The Miraculous Life of Paramahamsa Yogananda

Author: Kat Zimmer

Kat Zimmer 

Paramahamsa Yogananda is a shining example of a yogi for all- not simply for all of the great works he’s accomplished or because he followed the traditional yoga path- it is because he embodied the yogic spirit through his perception of the world around him. What I have learned from reading Paramahamsa Yogananda’s autobiography is that miracles are created only when one chooses to see them; it is a mind frame. Swami’s life in his autobiography appears so miraculous because of his perspective on life was always in one form or another connection to the divine.

Paramahamsa Yogananda was born in Gorakhpur, northeast India as Mukunda Lal Ghosh on January 5, 1893 to parents Gyana Prabha Ghosh and Bhagabati Charan Ghosh. Shortly after Mukunda was born, Gyana took him to the residence of their guru- Sri Lahiri Mahasaya. While sitting in meditation, she was praying for a blessing for her new born son from Lahiri Mahasaya. Sure enough, the crowd of disciples cleared a path for her, leading to Lahiri Mahasaya. He bestowed a blessing on him, informing her that her son was to become a yogi that will carry many souls to God’s kingdom. This blessing rang true as Mukunda carried on his life path. 

Having memories of being a helpless infant, he told of occurrences of his childhood where his faith even at that age could not be shattered. One example is his story of his sister Uma and two kites that flew his way. Uma asked Mukunda why he was so happy. He replied by saying how wonderful it was that Divine Mother gives him whatever he asks. He sarcastically remarked that Divine Mother would give him the two kites that the neighbor kids were playing with. As the neighbor kids played, one kite broke loose and became tangled in a cactus tree, forming a perfect loop within Mukunda’s grasp. Uma, convinced it was a coincidence, was amazed when the second one also flew his way.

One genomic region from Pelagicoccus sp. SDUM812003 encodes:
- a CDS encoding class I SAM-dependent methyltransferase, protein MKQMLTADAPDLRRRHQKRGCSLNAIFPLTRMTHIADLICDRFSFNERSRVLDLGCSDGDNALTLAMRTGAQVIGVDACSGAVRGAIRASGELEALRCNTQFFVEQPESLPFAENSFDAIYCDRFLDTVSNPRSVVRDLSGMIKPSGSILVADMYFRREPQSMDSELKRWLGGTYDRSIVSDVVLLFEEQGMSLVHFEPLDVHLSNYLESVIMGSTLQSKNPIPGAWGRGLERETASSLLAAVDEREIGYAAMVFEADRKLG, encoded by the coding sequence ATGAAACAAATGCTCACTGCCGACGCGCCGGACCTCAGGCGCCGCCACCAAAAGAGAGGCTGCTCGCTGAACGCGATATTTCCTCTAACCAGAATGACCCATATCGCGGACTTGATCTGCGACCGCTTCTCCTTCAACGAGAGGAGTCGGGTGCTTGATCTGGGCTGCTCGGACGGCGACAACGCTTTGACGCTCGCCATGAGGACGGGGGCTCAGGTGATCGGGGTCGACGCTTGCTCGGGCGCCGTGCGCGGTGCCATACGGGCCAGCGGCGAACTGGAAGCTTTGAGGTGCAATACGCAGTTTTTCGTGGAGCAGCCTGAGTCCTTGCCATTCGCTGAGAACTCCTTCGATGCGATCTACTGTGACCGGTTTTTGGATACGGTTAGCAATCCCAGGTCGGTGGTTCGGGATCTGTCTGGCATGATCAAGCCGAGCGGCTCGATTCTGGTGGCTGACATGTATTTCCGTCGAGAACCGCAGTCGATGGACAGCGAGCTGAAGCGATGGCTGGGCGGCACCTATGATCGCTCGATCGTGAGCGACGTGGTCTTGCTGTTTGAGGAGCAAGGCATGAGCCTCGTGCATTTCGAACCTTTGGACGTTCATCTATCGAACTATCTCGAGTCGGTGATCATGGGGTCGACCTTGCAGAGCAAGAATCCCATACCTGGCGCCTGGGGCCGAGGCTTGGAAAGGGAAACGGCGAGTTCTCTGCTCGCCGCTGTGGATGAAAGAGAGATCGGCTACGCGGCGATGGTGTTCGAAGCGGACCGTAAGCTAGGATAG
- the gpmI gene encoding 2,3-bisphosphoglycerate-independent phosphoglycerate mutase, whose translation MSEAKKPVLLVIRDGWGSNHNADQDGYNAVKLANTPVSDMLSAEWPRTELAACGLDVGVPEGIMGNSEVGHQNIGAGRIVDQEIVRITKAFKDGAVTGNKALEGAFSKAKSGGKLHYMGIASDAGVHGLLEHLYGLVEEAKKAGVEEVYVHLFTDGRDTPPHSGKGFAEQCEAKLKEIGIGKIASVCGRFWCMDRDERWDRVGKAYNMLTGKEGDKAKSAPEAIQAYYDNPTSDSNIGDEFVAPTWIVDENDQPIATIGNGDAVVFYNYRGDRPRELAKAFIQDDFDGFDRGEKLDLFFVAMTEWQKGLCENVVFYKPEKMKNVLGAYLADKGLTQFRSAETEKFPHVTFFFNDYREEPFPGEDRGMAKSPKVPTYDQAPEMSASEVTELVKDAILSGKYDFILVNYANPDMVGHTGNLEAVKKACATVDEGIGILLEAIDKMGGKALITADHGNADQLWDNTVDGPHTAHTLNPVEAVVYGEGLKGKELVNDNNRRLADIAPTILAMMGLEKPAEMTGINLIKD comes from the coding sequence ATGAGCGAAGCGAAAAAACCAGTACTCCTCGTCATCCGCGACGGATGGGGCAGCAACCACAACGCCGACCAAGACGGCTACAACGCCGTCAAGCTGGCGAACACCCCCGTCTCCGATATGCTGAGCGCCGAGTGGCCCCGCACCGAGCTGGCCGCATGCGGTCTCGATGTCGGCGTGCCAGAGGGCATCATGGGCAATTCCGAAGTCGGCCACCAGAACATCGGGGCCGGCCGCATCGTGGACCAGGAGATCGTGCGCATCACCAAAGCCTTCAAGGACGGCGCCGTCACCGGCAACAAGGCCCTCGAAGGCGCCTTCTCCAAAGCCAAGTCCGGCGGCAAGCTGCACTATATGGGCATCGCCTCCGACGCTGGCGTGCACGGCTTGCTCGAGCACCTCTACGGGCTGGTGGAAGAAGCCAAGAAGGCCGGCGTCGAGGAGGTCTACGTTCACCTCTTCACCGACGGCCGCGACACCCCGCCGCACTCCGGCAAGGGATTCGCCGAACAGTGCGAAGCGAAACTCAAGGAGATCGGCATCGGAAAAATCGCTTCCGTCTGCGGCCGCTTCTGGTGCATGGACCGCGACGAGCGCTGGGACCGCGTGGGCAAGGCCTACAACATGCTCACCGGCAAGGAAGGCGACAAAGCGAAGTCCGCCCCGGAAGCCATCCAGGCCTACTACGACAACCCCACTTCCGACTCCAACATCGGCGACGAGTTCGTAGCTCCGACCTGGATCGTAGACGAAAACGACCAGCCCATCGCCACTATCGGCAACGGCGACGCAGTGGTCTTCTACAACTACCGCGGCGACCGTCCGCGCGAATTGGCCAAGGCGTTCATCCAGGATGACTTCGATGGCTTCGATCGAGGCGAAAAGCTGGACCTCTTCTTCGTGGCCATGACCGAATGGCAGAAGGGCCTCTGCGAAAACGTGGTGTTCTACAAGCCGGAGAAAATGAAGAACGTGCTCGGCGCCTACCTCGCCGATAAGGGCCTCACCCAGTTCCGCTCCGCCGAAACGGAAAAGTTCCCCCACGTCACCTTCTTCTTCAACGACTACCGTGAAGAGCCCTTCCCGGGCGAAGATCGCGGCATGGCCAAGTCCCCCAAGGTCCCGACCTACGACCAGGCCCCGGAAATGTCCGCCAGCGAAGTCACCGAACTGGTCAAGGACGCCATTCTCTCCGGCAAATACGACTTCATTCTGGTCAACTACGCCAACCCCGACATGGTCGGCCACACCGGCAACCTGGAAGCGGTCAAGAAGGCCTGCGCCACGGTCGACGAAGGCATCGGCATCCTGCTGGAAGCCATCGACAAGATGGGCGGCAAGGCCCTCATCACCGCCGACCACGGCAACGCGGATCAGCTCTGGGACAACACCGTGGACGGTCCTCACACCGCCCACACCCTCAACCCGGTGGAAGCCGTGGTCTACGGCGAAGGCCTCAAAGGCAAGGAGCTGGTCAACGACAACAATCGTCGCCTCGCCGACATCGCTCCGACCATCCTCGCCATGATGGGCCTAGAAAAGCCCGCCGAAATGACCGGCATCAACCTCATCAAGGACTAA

Meeting his guru, Sri Yukteswar, at a young age, only furthered the depths of his love for God. Living at his hermitage in Serampora, he learned by Sri Yukteswar’s living example on how to live in the world while being constantly embraced by the divine. On one occasion, Mukunda raised his hand to kill a mosquito. After hesitating with his hand in the air, he decided not to slap the insect. The guru asked him why he didn’t finish the job. Mukunda, confused, inquired about the question. Sri Yukteswar replied kindly with a little lesson of Ahimsa, reminding Mukunda that Ahimsa is the principle of non-violence, even in thought or intention.

Years passed, and many miracles were experienced. Only a few short days after receiving his university degree, he was initiated into the Swami Order. This meant that Mukunda was to carry on the same path as his guru throughout his life. Sri Yukteswar performed a rather informal initiation ceremony, allowing Mukunda to pick his own Swami name. His guru’s decision to initiate him informally is yet another indication of his deep faith. In other words, the ceremony didn’t matter, because he was already living the life as a Swami in his heart.